|Meshuggah - I [EP]
14 July 2004
Face it, longhair: the vast majority of metal releases that are coming out lately are nothing but inexcusable garbage. A quick overview of the genre's output during the last few years doesn't exactly give us a positive balance: after almost a decade of trying to make a permanent dent on the mainstream, American thrash metal pioneers like Megadeth or Anthrax are trying to get back to their halcyon days, with results that range from "uh..." to "catastrophic"; the once so powerful Swedish metal scene has taken the spotlight away from competent bands like Entombed or Dismember, shifting its attention towards such sissies like In Flames or Soilwork, bands that end up sounding not unlike Linkin Park in their attempts to incorporate poppier melodies (nu-death, anyone?); the metal-core scene (Lamb of God, Killswitch Engage and their ilk) end up sounding like a 5th generation, limp-wristed At the Gates; and let's be honest for a minute: that power metal revival made by such *insertfavoritederogativeremarkhere* as Hammerfall or Edguy is, in layman's terms, an abortion.
Luckily for us, we can still rely on Meshuggah, the Swedish turbo bulldozer. Following the disappointingly plodding "Nothing", "I" is an EP which consists of a single, 21 minute song; a song that not only could be their own little homage to epic, whole-side-of-the-fucking-record songs like "Echoes" or "Supper's Ready", functions as a little summation of their career thus far: we get the thrash metal barrages from "Contradictions Collapse", the mathematical precision of "Destroy Erase Improve", the complicated brute force of "Chaosphere" (THE metal album of the nineties if you ask me), and the 8-string-driven madness that's plausible in "Nothing". I'd be nothing less than a party pooper if I were to describe EVERY nuance and movement of this composition; however, a quick glance at the influences that are in display on this little EP shows us "Persistence of Time"-era Anthrax, Allan Holdsworth, Cynic, Masonna, Glenn Branca... artists that have nothing in common with each other. This fact alone demonstrates that Meshuggah is one of those atypical bands in the metal scene: not only do they show a permanent yearning to expand their palette of sounds, they also manage to incorporate many different influences and turn them into a unique sound which is theirs and theirs only. A sound that's one of the very few which feels like a brick in your fucking teeth. Even more so, the polyrhythms they use are some of the most complicated, intricate things we've heard this side of King Crimson, and they sound completely natural and relevant to the music, not forced in any way whatsoever (suck on that, Dream Theater!), which all but adds to the bludgeoning of the listener. "I", like the latest Pig Destroyer, Khanate and Converge albums, is the best record you can shove in the face of the first snob asshole that dares to tell you metal is dead.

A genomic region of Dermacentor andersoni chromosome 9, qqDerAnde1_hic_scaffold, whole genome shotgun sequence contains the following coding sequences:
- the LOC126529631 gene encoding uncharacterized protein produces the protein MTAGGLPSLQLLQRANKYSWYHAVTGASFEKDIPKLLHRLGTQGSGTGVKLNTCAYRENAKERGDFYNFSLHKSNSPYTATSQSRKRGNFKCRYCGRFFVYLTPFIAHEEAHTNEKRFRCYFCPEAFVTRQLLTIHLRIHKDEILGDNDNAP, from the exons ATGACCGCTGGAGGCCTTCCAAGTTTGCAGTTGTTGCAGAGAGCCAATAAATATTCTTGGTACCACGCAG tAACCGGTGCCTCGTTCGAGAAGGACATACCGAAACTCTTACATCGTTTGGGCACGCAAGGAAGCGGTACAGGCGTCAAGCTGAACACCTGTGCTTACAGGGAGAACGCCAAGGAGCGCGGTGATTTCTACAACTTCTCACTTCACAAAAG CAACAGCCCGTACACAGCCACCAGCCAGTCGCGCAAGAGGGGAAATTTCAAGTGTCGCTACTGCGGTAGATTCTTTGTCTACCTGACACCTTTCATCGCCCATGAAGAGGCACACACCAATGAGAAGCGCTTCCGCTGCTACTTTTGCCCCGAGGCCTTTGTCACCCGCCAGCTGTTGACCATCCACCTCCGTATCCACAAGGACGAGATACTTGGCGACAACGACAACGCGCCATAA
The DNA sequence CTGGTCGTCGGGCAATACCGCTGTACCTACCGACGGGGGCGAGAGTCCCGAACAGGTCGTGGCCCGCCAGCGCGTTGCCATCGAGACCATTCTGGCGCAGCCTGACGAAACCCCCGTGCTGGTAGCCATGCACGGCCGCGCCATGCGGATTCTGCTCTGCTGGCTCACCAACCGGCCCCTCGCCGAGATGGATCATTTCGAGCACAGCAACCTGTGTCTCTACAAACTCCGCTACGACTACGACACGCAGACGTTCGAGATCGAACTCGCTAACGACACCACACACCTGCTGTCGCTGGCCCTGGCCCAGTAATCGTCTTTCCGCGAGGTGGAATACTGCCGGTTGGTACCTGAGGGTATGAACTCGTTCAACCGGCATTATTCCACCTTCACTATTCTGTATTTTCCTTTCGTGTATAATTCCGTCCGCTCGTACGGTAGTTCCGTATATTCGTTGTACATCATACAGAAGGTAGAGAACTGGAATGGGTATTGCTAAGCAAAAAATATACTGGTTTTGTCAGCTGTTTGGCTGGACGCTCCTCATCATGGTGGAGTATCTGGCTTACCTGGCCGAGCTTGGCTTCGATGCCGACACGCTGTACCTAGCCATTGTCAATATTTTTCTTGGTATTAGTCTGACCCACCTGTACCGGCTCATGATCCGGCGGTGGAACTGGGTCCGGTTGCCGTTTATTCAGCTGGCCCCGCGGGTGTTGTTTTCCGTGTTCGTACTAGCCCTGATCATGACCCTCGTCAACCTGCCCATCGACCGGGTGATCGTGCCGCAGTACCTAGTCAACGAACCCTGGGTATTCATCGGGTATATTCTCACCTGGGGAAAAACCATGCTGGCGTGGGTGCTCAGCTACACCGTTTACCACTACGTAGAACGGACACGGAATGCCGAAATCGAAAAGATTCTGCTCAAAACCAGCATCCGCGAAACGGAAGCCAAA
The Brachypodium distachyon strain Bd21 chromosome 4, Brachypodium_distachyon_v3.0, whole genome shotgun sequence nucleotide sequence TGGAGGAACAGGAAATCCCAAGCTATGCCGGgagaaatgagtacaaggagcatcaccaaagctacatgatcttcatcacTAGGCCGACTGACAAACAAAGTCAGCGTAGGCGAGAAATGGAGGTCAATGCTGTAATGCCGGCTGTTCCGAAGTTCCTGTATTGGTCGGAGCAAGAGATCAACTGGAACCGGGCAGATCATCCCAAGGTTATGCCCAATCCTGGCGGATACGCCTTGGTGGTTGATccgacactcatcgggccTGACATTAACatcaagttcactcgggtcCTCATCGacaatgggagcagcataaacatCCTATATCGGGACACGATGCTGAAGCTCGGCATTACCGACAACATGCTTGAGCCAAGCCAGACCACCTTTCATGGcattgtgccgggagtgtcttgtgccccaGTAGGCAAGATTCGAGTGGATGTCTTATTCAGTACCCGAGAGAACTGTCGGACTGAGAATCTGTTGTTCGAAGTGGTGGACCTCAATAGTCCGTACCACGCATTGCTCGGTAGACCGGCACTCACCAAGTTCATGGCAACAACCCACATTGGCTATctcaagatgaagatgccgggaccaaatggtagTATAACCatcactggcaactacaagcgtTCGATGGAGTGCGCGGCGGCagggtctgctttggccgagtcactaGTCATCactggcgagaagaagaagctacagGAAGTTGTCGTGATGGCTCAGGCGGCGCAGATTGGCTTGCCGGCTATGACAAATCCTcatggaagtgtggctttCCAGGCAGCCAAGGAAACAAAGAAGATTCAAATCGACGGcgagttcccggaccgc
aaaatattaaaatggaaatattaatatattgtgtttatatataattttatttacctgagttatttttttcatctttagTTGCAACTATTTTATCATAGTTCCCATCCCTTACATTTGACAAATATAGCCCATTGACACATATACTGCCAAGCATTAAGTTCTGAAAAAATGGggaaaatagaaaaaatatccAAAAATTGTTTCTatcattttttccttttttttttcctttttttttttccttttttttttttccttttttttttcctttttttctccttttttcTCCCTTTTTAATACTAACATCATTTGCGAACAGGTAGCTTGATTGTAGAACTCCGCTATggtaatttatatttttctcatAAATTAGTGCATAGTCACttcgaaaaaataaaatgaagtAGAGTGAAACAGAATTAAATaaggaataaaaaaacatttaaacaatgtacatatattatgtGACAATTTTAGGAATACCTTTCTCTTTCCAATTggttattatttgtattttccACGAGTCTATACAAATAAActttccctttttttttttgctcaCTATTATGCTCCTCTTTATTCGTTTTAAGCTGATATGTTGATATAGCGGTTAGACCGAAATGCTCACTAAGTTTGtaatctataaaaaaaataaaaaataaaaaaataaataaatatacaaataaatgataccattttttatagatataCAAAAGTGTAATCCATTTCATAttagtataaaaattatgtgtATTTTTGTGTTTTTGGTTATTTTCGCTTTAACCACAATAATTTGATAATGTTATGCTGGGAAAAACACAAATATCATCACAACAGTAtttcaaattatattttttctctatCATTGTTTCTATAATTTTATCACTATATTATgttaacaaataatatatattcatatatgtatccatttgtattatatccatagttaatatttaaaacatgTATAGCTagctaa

written by Alfonso | 07.12.2004
Guest review disclaimer:
This is a guest review, which means it does not necessarily represent the point of view of the MS Staff.